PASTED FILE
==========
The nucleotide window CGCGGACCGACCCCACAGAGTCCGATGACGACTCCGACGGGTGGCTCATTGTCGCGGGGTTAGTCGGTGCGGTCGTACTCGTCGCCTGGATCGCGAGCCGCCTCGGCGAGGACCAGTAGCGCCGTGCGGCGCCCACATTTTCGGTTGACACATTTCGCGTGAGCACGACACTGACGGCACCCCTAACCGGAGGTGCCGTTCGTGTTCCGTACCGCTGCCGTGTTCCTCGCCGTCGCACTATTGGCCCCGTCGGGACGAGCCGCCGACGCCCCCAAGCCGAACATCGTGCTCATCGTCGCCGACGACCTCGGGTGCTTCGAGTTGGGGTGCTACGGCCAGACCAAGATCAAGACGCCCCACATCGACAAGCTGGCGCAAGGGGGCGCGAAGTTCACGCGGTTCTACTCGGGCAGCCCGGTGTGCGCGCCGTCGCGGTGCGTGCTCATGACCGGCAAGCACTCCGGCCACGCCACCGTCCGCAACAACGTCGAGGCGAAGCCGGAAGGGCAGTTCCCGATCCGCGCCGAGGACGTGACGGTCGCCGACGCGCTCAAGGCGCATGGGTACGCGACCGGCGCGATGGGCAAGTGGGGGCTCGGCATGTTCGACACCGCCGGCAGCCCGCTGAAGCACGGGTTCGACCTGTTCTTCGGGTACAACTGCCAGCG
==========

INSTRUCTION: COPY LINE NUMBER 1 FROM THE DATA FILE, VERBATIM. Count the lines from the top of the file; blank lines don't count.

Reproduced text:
The nucleotide window CGCGGACCGACCCCACAGAGTCCGATGACGACTCCGACGGGTGGCTCATTGTCGCGGGGTTAGTCGGTGCGGTCGTACTCGTCGCCTGGATCGCGAGCCGCCTCGGCGAGGACCAGTAGCGCCGTGCGGCGCCCACATTTTCGGTTGACACATTTCGCGTGAGCACGACACTGACGGCACCCCTAACCGGAGGTGCCGTTCGTGTTCCGTACCGCTGCCGTGTTCCTCGCCGTCGCACTATTGGCCCCGTCGGGACGAGCCGCCGACGCCCCCAAGCCGAACATCGTGCTCATCGTCGCCGACGACCTCGGGTGCTTCGAGTTGGGGTGCTACGGCCAGACCAAGATCAAGACGCCCCACATCGACAAGCTGGCGCAAGGGGGCGCGAAGTTCACGCGGTTCTACTCGGGCAGCCCGGTGTGCGCGCCGTCGCGGTGCGTGCTCATGACCGGCAAGCACTCCGGCCACGCCACCGTCCGCAACAACGTCGAGGCGAAGCCGGAAGGGCAGTTCCCGATCCGCGCCGAGGACGTGACGGTCGCCGACGCGCTCAAGGCGCATGGGTACGCGACCGGCGCGATGGGCAAGTGGGGGCTCGGCATGTTCGACACCGCCGGCAGCCCGCTGAAGCACGGGTTCGACCTGTTCTTCGGGTACAACTGCCAGCG